Lactation describes the secretion of milk from the mammary glands and the period of time that a mother lactates to feed her young. The process occurs in all female mammals, however it predates mammals. In humans the process of feeding milk is called breastfeeding or nursing. In most species milk comes out of the mother's nipples; however, the platypus (a non-placental mammal) releases milk through ducts in its abdomen. In only one species of mammal, the Dayak fruit bat, is milk production a normal male function. In some other mammals, the male may produce milk as the result of a hormone imbalance. This phenomenon may also be observed in newborn infants as well (for instance witch's milk).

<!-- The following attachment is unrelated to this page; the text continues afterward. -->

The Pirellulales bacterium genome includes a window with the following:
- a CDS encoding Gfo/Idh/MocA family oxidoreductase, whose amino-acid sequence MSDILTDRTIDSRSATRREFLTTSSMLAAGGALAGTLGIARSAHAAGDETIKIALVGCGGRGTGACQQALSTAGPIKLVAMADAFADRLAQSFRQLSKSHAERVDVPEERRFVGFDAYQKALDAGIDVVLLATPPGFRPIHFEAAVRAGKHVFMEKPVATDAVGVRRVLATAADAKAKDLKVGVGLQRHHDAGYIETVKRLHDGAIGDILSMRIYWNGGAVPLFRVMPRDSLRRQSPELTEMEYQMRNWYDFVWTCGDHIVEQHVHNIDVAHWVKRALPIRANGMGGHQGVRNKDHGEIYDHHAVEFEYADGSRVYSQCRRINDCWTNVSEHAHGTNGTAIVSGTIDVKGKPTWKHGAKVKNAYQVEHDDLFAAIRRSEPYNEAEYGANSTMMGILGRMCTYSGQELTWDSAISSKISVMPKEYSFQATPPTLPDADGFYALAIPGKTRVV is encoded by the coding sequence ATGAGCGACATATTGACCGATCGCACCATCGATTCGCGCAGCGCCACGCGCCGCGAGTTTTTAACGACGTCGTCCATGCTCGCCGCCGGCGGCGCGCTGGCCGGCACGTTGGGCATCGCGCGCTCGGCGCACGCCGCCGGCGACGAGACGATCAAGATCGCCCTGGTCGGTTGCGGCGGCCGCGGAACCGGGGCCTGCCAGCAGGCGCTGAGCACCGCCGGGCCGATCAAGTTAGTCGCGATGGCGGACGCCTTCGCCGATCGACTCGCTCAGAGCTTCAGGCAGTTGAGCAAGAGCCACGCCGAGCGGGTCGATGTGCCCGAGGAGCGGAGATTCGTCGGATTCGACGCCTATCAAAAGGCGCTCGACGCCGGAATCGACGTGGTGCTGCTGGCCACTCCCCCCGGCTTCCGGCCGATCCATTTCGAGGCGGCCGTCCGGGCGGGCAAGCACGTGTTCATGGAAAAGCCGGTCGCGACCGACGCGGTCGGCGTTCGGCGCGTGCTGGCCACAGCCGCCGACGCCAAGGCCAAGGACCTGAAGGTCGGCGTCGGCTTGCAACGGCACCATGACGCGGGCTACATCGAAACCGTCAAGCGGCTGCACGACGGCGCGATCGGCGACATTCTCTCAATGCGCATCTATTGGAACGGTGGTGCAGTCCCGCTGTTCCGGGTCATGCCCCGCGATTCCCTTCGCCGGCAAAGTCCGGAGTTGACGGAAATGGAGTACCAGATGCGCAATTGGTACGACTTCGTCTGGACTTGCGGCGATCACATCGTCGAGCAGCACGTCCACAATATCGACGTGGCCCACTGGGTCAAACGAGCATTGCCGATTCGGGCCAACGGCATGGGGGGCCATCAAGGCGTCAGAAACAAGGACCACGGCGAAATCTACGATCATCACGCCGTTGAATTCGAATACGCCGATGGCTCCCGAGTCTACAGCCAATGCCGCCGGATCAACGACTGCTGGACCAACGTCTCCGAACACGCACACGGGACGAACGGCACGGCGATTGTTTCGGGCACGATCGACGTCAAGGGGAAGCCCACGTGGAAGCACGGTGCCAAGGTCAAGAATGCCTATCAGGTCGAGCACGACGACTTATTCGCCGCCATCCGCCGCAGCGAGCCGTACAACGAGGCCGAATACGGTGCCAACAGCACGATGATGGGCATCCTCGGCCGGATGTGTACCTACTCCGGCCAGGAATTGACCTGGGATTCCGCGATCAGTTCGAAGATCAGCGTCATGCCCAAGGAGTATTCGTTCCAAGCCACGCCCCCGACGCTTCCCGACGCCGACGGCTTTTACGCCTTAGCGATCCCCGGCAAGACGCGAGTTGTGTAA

Galactopoiesis is the maintenance of milk production. This stage requires prolactin (PRL) and oxytocin.
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